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How to Work Under a First-Time Manager

Posted on 4/7/2023, 6:23:50 PM

Working under a first-time manager can be both exciting and challenging, but it doesn't have to be a negative experience. Here are some tips and strategies for working under a first-time manager, along with some examples to illustrate their application.

Communicate Effectively

One of the most important things you can do when working under a first-time manager is to communicate effectively. Your manager may not have a clear idea of what they want or how to communicate their expectations, so it's up to you to initiate conversations and seek clarity when necessary.

For example, let's say your manager asks you to complete a task that isn't clear. Instead of assuming what they meant, ask for clarification. "Can you provide me with more information about what you're looking for so that I can complete this task more effectively?"

Set Expectations

Your first-time manager may not have a clear idea of what they want or how to communicate their expectations. As an employee, it's your responsibility to set your own expectations and goals.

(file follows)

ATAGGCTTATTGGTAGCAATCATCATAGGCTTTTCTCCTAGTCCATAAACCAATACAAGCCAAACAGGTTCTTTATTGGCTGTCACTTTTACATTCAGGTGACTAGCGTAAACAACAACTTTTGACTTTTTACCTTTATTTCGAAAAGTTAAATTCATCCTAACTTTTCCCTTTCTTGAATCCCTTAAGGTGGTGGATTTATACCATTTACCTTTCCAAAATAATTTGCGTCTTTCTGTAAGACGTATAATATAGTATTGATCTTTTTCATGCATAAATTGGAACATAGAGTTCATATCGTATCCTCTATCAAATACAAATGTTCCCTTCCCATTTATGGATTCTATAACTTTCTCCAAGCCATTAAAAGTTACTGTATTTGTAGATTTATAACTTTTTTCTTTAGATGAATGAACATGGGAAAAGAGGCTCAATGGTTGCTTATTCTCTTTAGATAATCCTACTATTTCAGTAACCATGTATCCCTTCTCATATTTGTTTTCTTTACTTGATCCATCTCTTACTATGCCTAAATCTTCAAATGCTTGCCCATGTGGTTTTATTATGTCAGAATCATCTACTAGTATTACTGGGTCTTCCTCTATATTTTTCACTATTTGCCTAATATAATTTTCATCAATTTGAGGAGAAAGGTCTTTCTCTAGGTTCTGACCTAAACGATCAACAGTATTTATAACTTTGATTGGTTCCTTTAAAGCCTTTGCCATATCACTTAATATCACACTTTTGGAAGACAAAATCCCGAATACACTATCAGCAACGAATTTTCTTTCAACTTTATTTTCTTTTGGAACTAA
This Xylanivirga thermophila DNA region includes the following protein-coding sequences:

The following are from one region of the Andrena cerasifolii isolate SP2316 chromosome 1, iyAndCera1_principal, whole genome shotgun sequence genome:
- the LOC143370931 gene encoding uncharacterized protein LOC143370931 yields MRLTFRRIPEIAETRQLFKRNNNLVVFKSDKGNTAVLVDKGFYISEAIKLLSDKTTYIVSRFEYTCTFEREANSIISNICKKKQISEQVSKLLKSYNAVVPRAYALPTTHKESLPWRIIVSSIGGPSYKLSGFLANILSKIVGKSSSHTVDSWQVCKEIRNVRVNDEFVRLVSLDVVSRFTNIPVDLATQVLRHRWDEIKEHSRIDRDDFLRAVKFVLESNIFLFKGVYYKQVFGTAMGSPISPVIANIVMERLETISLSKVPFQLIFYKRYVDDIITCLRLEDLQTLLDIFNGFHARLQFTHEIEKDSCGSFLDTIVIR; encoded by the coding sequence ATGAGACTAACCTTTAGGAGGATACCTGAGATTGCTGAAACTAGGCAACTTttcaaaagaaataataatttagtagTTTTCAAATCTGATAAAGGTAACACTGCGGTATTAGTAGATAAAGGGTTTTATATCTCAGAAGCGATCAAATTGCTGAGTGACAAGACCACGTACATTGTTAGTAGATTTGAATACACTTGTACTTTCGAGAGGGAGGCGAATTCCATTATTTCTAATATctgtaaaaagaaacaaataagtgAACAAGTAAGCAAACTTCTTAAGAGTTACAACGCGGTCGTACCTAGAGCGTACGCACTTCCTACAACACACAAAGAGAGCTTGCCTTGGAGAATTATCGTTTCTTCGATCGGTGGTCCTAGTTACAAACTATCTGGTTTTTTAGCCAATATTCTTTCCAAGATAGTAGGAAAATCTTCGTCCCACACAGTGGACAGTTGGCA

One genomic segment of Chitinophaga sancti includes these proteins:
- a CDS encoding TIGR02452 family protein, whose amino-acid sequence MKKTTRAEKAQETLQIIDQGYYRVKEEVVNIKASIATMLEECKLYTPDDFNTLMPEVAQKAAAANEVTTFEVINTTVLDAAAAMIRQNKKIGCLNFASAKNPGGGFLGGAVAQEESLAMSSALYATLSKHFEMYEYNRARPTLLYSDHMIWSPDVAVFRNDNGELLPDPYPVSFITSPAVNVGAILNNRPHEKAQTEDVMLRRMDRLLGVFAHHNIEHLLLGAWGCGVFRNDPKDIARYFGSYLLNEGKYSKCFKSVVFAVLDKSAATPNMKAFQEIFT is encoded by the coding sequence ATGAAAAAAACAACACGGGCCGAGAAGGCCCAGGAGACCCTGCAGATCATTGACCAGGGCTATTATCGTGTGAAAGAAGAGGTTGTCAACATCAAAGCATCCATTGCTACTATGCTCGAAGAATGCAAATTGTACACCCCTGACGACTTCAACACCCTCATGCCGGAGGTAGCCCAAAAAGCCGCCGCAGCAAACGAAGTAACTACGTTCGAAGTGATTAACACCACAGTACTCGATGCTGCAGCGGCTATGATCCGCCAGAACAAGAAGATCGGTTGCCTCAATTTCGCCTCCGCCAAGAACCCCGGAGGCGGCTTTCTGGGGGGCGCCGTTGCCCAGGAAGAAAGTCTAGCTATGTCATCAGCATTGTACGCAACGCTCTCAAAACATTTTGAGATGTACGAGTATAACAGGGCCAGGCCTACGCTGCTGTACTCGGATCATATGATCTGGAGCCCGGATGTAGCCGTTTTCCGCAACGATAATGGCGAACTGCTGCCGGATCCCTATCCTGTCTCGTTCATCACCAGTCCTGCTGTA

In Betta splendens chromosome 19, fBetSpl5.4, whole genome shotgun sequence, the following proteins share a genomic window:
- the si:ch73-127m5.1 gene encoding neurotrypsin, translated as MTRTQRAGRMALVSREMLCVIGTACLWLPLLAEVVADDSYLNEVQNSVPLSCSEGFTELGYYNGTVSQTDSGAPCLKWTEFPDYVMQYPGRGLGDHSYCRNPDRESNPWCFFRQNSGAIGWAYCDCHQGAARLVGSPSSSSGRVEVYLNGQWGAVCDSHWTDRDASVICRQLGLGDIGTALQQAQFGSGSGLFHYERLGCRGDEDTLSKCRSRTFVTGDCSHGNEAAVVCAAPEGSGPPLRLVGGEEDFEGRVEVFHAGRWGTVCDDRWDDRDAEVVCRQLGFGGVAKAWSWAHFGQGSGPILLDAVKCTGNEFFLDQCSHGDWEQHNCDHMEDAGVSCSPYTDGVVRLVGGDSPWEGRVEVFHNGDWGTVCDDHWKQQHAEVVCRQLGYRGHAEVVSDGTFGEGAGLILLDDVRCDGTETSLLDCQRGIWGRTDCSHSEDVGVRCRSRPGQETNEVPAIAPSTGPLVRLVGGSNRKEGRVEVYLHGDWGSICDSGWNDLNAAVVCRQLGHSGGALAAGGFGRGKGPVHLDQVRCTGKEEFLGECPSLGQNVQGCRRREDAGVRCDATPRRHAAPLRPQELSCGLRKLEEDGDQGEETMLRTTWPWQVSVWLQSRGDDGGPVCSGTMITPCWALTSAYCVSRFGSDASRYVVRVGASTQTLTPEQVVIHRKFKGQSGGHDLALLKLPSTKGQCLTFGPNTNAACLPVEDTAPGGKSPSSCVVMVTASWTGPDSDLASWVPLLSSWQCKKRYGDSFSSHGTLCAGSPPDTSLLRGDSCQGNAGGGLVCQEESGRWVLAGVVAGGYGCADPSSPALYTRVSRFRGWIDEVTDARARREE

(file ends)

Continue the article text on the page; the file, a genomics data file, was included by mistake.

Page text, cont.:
For example, if you want to take on more responsibility, schedule a meeting with your manager to discuss your career goals and how you can work together to achieve them. "I'm interested in taking on more responsibility and growing my skills. Can we discuss how I can take on more challenging tasks or projects?"

Be Supportive

Your first-time manager is learning and growing, just like you are. Instead of being critical or judgmental, be supportive and helpful.

For example, if your manager is struggling with a particular task, offer to assist them. "I noticed that you're working on X. Is there anything I can do to help?"

Provide Feedback

Providing feedback is a two-way street. While it's important to receive feedback from your manager, it's equally important to provide feedback to them.